What are Forks?
While cryptography helps the network link all blocks in the blockchain and enable and promotes immutability, it is possible for nodes within a network to split a chain in two. This happens, for example, when the majority of the participants in a network agree to upgrade to a new code. This may be as a result of a security issue (as was seen in the Ethereum network after the DAO hack) or in response to a system upgrade (as was witnessed with SegWit in Bitcoin).
The two types of forks are hard forks and soft forks:
- Hard forks lead to the creation of a new blockchain with its own native cryptographic asset
- Soft forks simply change some part of the underlying software but continue with the original blockchain
For instance, as a response to the DAO hack, the Ethereum community implemented a hard fork resulting in two different digital currencies, ethereum classic (ETC) and ether (ETH), running on two different blockchains. Hard forks are also a way through which a number of Bitcoins have come into existence. For instance, litecoin (LTC) is a fork of Bitcoin while bitcoin private (BTCP) is a result of a co-fork between Bitcoin and Zclassic.
Distributed Ledgers versus Blockchain
In the early days of cryptocurrencies, blockchain technology was also regularly referred to as distributed ledger technology. However, it is important to make a distinction between the two.
- Blockchains are a type of decentralized ledger.
- Decentralized ledgers refer to a larger class of database.
This split has come about as a result of the creation of so-called “permissioned ledgers”. These are ledgers that are neither publicly available nor viewable. There are two types of permissioned ledgers: federated/consortium ledgers and private blockchains. Federated databases are controlled by a group of people or corporations, while a private ledger is developed by a single entity. Within permissioned ledgers, only certain entities can view, change, and participate in the network.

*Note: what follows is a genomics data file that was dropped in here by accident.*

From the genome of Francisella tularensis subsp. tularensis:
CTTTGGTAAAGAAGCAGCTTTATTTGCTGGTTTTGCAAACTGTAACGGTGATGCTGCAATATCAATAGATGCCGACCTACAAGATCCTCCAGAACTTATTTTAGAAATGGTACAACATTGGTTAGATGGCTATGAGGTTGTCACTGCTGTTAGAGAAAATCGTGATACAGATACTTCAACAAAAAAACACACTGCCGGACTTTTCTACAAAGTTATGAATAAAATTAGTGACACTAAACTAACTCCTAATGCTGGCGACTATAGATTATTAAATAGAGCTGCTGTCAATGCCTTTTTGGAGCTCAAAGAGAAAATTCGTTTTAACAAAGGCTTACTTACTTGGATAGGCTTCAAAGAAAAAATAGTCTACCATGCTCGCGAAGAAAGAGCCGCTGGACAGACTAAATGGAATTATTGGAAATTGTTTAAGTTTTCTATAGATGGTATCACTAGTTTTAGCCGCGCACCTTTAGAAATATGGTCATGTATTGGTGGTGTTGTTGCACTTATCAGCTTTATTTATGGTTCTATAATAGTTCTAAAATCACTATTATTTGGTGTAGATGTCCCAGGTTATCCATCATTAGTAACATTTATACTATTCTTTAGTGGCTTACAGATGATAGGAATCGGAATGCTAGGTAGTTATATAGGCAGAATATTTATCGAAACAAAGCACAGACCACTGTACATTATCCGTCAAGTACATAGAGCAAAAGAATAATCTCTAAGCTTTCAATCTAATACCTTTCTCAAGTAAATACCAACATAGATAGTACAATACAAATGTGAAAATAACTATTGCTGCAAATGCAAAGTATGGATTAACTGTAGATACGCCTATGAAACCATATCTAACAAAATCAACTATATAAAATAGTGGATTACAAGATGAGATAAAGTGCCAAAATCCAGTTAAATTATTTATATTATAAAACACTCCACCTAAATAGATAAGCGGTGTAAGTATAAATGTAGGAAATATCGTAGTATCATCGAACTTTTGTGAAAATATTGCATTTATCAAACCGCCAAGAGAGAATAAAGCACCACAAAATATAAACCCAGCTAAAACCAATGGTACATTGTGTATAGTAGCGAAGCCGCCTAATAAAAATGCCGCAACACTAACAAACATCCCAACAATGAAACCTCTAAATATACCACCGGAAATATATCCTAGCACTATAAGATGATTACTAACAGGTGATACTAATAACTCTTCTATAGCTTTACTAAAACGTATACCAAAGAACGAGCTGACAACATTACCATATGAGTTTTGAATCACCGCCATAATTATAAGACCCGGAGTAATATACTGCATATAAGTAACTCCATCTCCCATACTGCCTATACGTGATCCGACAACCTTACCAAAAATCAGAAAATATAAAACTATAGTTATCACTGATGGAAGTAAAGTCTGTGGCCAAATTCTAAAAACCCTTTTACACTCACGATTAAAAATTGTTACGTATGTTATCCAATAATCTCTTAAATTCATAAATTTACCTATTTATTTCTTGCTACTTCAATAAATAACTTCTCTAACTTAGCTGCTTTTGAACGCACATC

These ledgers are typically seen in industries that are keen to utilize the features of blockchain technology but still need to have control over the data contained in their databases. These include the financial sector, governments, and the supply chain. This lack of decentralization has spurred an ongoing debate as to whether these private ledgers can really be referred to as Blockchains. Many believe there should be a distinction between these ledgers, hence the separation of the terms.
What's the future of blockchains?
The blockchain idea has turned out to be a platform that a broad range of applications can be built on top of. It’s still a very new and rapidly developing technology, but many experts have described blockchain’s potential to change the way we work and live as being comparable to the potential public internet protocols like HTML had in the early days of the World Wide Web.
The Litecoin and Bitcoin Cash blockchains operate in a very similar way to the original Bitcoin blockchain. The Ethereum blockchain is a further evolution of the distributed ledger idea; because unlike the Bitcoin blockchain, it’s not solely designed to manage digital money.
Think of the Ethereum blockchain as a powerful and highly flexible computing platform that allows programmers to easily build all kinds of applications leveraging the blockchain (That being said Ethereum is still a cryptocurrency and certainly can be used to send value to another person).
For example, imagine a foundation or charity that wants to send money to a thousand people every day for a year. With Ethereum, that would only take a few lines of code. Or maybe you’re a video game developer that wants to create items like swords and armor that can be traded outside of the game itself? Ethereum is built on blockchain technology and is designed to do that, too.
As we prepare to head into the third decade of blockchain, it’s no longer a question of “if” old-school companies will catch on to the technology—it’s a question of “when.”